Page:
Vast salt flats that cover nearly 200 square miles at the lowest elevation in North America. Too harsh for most plants and animals to survive, yet are quite fragile. Delicate crystals are easily crushed and the relatively thin upper crust of salt can break through to the mud layer below.
Not quite as impressive as the salt flats we saw in Bolivia but still among the largest protected salt flats in the world.
The salt flats are caused by Death Valley’s drainage system of 9,000 square miles—an area larger than New Hampshire. Rain falling on distant peaks creates floods that rush ever lower. Along the way, minerals dissolve from rocks and join the flood. Here, at the lowest elevation, floods come to rest, forming temporary lakes. As the water evaporates, minerals concentrate until only the salts remain. After thousands of years, enough salts have washed in to produce layer upon layer of salt crust.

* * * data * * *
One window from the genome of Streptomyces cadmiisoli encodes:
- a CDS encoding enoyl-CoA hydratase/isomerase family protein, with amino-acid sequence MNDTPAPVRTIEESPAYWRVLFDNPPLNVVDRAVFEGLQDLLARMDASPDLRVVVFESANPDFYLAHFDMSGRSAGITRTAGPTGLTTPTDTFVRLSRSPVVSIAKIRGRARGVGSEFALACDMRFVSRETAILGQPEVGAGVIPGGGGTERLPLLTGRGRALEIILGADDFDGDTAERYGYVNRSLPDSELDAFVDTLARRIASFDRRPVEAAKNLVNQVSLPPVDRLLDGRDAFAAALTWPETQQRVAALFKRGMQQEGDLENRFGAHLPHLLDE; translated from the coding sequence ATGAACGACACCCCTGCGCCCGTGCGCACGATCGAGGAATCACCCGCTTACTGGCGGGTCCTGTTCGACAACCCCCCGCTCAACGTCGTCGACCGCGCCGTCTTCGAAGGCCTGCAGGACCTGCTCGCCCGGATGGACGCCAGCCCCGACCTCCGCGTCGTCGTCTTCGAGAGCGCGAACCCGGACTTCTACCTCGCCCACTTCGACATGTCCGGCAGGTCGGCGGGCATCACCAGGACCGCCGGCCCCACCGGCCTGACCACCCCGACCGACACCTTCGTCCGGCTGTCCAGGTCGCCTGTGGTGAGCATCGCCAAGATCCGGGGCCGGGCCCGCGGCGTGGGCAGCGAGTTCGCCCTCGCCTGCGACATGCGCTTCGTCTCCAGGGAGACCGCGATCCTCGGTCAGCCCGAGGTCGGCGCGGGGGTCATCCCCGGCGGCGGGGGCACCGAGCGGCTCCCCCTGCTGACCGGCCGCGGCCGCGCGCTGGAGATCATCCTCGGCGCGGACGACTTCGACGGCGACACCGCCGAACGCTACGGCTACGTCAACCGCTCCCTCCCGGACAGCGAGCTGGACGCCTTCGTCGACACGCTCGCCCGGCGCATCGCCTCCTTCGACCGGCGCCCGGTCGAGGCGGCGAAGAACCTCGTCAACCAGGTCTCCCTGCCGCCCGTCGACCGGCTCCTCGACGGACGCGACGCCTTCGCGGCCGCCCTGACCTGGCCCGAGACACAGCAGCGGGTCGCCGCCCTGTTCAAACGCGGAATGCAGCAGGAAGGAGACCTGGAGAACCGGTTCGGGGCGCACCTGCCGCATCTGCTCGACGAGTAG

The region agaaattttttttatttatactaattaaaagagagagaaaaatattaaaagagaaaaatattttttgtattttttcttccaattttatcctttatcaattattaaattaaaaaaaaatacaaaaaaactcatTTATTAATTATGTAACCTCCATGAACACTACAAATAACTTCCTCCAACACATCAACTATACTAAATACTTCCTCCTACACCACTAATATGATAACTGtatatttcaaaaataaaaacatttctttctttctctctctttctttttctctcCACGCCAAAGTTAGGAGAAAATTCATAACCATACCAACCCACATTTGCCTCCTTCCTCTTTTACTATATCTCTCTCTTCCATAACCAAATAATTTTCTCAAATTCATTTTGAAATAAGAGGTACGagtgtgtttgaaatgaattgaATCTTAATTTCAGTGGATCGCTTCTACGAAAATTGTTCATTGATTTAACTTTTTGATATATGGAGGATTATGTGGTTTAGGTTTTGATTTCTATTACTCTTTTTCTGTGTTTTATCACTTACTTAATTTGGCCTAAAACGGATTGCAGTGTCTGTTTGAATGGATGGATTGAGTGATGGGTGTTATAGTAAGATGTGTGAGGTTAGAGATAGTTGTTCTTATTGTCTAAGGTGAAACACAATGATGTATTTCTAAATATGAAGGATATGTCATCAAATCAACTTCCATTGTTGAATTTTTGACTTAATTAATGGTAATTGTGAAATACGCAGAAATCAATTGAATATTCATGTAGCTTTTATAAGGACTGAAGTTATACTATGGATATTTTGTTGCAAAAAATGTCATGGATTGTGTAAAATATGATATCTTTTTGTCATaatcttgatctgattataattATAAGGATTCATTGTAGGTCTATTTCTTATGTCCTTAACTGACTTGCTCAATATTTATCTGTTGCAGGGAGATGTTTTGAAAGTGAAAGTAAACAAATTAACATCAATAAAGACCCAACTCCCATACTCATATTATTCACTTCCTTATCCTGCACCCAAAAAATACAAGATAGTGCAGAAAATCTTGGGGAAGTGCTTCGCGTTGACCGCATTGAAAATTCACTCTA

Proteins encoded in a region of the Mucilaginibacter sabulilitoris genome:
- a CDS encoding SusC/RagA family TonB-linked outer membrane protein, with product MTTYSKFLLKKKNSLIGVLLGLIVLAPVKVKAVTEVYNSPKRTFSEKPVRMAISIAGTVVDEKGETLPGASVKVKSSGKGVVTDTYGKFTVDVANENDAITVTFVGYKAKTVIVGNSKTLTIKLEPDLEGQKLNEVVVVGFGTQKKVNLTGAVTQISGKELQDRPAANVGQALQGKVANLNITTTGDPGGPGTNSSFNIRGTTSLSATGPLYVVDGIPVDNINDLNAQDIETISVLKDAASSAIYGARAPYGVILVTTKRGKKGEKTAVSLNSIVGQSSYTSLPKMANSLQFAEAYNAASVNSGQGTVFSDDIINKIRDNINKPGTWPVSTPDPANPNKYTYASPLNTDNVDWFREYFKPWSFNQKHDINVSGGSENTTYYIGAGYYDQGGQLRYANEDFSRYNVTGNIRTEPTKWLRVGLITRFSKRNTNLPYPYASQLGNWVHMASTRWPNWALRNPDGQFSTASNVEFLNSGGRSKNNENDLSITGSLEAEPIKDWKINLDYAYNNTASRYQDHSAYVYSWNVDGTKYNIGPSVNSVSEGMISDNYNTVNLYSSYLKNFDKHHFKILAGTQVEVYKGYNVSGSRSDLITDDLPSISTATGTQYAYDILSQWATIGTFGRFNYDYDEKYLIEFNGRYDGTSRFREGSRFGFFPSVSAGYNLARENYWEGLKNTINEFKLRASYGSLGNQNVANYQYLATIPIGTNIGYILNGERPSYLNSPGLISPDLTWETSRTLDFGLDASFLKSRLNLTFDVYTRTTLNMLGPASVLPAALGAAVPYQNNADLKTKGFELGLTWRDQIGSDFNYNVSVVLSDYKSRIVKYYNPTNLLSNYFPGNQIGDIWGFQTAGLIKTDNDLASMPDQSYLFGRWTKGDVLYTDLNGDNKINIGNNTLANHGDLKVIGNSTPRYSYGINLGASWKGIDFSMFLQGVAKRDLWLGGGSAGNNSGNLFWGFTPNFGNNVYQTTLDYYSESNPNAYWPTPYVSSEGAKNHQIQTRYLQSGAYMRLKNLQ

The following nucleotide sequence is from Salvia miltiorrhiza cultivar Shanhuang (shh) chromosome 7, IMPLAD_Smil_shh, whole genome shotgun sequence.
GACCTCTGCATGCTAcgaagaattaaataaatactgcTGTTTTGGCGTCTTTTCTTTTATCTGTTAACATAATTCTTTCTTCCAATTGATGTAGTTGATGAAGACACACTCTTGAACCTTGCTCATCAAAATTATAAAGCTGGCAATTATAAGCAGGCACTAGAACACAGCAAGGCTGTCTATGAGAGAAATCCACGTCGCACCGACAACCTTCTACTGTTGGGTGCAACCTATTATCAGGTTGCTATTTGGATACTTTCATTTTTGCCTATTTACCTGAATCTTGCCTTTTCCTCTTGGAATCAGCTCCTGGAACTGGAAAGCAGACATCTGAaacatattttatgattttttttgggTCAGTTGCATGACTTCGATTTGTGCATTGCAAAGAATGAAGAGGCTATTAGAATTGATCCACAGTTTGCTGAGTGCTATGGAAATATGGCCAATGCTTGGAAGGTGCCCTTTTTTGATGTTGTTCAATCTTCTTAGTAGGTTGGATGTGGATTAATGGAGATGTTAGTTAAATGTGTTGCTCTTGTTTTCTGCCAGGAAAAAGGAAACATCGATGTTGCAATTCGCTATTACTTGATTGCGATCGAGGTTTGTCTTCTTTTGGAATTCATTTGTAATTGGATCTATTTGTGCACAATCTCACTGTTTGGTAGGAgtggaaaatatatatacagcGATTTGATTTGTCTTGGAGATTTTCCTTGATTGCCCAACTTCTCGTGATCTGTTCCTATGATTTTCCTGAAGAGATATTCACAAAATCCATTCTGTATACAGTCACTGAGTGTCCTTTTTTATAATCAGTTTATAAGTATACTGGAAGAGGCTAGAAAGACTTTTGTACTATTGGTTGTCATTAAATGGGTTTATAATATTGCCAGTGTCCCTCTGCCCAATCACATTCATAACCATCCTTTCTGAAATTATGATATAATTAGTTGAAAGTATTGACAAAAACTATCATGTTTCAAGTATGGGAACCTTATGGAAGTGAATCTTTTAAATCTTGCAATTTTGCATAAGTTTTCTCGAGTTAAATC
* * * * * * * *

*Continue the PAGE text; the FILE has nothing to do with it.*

Sodium Chloride—better known as table salt—makes up the majority of salts on Badwater Basin. Other evaporative minerals found here include calcite, gypsum, and borax.
It is called Badwater Basin because the first prospector took his mule there and he would not drink. The prospector assumed the water was bad but in fact it was just salty.
View of Badwater Basin from Dante’s Peak the day before